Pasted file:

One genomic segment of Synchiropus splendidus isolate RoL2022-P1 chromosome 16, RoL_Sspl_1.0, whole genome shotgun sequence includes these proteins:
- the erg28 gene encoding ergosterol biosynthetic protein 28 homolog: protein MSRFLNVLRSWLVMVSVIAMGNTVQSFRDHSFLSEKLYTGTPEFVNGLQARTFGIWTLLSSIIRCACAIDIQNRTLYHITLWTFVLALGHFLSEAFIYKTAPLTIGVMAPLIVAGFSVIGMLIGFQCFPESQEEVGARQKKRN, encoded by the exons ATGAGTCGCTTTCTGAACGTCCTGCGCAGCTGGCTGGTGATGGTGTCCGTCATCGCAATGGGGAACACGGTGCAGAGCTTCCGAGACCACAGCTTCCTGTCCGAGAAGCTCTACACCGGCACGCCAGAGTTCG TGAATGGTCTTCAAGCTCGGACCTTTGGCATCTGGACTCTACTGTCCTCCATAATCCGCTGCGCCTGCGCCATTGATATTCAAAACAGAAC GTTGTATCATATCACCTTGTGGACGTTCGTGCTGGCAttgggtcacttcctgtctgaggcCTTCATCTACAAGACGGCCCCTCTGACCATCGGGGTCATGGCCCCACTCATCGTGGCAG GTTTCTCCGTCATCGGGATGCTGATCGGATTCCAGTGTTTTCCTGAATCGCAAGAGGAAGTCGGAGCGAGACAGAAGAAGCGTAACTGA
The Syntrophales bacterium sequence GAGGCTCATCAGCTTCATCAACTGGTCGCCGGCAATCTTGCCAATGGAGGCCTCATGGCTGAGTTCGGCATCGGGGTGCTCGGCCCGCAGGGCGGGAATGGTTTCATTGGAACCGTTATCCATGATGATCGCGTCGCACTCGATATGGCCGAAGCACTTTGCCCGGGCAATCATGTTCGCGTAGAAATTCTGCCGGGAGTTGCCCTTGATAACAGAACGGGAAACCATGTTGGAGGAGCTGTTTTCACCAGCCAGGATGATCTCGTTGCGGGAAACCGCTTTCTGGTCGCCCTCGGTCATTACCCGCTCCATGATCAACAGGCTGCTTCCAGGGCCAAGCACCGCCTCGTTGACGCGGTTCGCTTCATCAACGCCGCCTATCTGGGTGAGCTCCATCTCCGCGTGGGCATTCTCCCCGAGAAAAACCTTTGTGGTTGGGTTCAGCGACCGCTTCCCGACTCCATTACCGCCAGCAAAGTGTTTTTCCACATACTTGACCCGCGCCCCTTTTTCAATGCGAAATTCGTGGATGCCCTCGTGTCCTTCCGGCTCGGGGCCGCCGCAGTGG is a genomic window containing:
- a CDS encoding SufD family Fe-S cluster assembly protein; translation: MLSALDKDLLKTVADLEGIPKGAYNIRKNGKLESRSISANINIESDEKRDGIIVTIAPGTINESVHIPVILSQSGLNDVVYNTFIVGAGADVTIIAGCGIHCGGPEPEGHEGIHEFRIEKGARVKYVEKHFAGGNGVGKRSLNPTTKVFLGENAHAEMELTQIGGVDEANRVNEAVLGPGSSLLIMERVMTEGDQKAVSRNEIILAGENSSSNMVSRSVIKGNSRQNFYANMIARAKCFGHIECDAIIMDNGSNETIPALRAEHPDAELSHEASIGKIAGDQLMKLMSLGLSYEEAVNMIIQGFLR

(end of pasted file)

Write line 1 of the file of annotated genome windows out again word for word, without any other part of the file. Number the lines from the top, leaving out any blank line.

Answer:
One genomic segment of Synchiropus splendidus isolate RoL2022-P1 chromosome 16, RoL_Sspl_1.0, whole genome shotgun sequence includes these proteins: